by Eric Mumford. Yale University Press, May 2018. 360 p. ill. ISBN 9780300207729 (h/c), $40.00.
Reviewed September 2018
Eric Mumford, a licensed architect and professor of architecture and urban design at Washington University in St. Louis, has authored and edited a number of books on mid-century modern architecture in St. Louis, CIAM (the International Congresses of Modern Architecture), and architect and long-time (1953-1969) dean of the Harvard Graduate School of Design, Josep Lluís Sert.
With a history of modern urban design survey course clearly in mind, Mumford situates the present work within a field of literature bounded by the writings of Francoise Choay, Leonardo Benevolo, Lewis Mumford, Manfredo Tafuri, Spiro Kostof, Peter Hall, and Stephen Ward. Mumford notes, “What is still needed, and what this book provides, is an overall account of the major efforts by designers to shape urban form around the world since the nineteenth century, combining social, economic, and political history with a clear focus on specific design ideas and their built outcomes.”
Designing the Modern City is, in fact, something new and worthwhile, an impressive achievement in both synthesis and narrative, making the sorts of connections that reveal relationships rather than ascribe them academically. Mumford traces ever-widening networks of ‘beholdens’ among educated elites and design practitioners over more than a century and a half, grounding these in European imperial and American patterns which he holds up as the models for global patterns, however transformed to accommodate local conditions. Chapters trace the emergence of modern urbanism in nineteenth-century Europe; city building in the Americas and the City Beautiful movement; housing reform and regional planning as responses to the stresses of industrialization and technological advances; and avant-garde influences in the 1920s and 1930s. Next, Mumford examines CIAM-led modernism at mid-century; the global spectrum of second-generation and post-CIAM critiques in the second half of the twentieth century; and ends with the varieties of traditionalist and/or ecologically-minded rejections of Modernism in recent decades.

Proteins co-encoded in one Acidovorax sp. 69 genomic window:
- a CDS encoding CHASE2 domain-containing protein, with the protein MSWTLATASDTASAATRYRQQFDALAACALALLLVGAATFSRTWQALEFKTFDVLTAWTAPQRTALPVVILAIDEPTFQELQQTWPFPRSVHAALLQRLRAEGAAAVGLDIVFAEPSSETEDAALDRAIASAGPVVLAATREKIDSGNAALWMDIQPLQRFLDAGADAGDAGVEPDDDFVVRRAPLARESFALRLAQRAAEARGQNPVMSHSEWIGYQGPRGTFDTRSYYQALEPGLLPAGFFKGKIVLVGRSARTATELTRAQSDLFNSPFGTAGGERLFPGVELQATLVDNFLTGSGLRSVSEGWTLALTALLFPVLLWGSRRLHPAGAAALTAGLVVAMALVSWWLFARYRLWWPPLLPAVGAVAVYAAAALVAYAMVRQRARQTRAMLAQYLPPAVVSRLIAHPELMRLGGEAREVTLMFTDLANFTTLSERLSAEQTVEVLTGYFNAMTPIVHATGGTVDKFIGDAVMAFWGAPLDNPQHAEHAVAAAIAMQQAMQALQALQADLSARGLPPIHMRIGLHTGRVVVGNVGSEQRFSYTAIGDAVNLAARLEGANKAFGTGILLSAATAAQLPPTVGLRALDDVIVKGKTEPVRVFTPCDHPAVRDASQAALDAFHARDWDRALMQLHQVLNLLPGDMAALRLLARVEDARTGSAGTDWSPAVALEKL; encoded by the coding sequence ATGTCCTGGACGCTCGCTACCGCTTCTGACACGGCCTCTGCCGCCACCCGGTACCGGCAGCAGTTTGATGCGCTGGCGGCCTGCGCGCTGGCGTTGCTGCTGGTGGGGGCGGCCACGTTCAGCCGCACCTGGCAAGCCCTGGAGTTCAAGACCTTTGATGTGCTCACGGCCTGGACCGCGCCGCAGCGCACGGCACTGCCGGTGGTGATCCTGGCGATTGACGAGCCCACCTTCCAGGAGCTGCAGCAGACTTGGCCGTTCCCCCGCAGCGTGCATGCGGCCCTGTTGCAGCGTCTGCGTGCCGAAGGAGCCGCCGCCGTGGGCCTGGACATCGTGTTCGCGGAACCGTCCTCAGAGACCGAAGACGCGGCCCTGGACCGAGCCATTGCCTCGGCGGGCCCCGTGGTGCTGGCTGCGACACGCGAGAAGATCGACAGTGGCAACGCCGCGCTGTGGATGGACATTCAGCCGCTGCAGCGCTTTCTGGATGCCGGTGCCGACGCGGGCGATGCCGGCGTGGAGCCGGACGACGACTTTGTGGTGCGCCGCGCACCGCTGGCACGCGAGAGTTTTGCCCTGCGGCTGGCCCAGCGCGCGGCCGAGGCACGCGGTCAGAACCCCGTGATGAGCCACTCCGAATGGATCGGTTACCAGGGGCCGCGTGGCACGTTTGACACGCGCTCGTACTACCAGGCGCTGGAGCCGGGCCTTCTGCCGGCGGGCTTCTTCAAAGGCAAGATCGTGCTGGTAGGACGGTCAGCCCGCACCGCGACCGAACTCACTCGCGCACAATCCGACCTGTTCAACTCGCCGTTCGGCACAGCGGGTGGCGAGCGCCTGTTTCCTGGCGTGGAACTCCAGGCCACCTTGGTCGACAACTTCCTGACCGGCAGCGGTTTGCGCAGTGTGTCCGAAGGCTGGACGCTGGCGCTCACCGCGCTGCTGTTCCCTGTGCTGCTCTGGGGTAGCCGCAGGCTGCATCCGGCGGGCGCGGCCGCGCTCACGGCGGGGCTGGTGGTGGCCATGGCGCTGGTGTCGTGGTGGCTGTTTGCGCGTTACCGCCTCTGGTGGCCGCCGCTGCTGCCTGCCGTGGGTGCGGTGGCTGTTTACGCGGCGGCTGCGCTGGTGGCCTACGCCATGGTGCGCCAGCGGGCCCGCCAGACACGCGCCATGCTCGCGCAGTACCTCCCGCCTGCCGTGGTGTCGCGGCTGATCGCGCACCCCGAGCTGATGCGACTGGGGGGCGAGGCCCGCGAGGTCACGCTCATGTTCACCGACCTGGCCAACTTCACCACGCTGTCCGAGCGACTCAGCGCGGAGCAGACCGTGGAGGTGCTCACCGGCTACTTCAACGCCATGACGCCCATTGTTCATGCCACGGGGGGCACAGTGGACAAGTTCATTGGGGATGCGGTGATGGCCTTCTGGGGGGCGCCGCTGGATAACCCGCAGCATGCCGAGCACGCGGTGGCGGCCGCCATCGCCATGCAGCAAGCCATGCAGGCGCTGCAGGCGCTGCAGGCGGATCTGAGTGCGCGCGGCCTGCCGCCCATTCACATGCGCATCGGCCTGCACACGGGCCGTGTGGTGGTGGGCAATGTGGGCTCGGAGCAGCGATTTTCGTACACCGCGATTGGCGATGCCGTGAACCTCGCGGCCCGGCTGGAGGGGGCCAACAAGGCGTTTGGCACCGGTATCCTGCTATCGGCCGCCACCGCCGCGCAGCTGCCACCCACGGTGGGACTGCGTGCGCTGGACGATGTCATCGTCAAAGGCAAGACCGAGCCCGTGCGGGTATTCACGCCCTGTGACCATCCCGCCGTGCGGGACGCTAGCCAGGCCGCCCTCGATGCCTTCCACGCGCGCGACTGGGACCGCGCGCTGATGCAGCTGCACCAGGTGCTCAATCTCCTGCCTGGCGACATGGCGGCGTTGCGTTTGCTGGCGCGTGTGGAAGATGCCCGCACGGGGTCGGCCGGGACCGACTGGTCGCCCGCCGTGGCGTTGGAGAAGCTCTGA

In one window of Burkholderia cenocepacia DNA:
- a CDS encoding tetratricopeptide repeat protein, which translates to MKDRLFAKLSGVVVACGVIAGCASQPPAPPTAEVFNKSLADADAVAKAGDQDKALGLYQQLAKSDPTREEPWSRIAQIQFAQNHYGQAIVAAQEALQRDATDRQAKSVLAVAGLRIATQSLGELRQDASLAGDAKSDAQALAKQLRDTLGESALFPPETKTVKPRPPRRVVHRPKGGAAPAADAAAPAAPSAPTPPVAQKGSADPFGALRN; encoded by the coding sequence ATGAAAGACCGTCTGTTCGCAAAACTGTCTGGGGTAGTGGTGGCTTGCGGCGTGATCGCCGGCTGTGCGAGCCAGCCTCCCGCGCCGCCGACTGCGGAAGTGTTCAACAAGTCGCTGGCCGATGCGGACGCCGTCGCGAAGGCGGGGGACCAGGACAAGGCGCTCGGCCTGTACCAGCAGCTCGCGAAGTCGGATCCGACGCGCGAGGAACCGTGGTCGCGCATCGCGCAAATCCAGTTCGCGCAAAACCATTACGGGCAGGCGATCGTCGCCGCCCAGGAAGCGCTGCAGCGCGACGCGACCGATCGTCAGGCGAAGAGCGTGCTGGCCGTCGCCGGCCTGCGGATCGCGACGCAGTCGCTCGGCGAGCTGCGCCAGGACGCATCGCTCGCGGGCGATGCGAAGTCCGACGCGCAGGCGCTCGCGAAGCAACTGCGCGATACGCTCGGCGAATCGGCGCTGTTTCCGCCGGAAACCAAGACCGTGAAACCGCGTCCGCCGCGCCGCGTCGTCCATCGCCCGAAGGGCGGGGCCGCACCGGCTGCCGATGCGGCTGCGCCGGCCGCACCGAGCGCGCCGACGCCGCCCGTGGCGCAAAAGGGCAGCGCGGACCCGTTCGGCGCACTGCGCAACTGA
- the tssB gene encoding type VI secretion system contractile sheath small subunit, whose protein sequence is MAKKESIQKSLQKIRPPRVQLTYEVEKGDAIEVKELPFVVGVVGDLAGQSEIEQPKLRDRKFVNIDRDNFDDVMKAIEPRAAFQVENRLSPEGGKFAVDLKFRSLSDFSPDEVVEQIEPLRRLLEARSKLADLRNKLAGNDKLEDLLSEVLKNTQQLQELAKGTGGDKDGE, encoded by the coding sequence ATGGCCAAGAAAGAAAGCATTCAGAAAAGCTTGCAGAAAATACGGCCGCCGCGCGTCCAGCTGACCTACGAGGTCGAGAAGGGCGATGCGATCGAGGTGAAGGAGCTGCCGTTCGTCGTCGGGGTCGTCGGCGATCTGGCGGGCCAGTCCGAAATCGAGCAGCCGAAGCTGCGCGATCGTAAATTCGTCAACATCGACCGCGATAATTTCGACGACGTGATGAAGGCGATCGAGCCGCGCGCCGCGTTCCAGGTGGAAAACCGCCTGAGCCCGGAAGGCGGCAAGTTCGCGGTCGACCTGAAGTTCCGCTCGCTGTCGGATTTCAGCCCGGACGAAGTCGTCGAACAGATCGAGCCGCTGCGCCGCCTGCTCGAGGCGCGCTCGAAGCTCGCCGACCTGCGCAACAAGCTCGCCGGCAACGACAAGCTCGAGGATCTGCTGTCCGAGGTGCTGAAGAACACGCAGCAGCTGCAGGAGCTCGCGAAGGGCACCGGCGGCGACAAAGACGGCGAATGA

The key figures and movements in this history are familiar: Haussmann, Cerda, Sitte, Olmsted, Ebenezer Howard, Patrick Geddes, Le Corbusier, Sert, Henri Lefebvre, Aldo Rossi, multiple variants of CIAM, the Congress for the New Urbanism, and more—each presented in the context of antecedents, successors, and critics.
The book’s textbook attributes, however, undermine the potential impact of Mumford’s scholarship in niggling but consequential ways. Instead of footnotes, each chapter ends with a short list of titles for “Further Reading.” Maps, diagrams, and photos illustrations are distributed unevenly across the chapters and are often grainy and blurry due to over-enlargement or reduction to an illegible size. There is a good index, but no bibliography, and the book’s one and a half-page conclusion is less than conclusive. Nonetheless, this is a useful text for any architecture, urbanism, or history collection.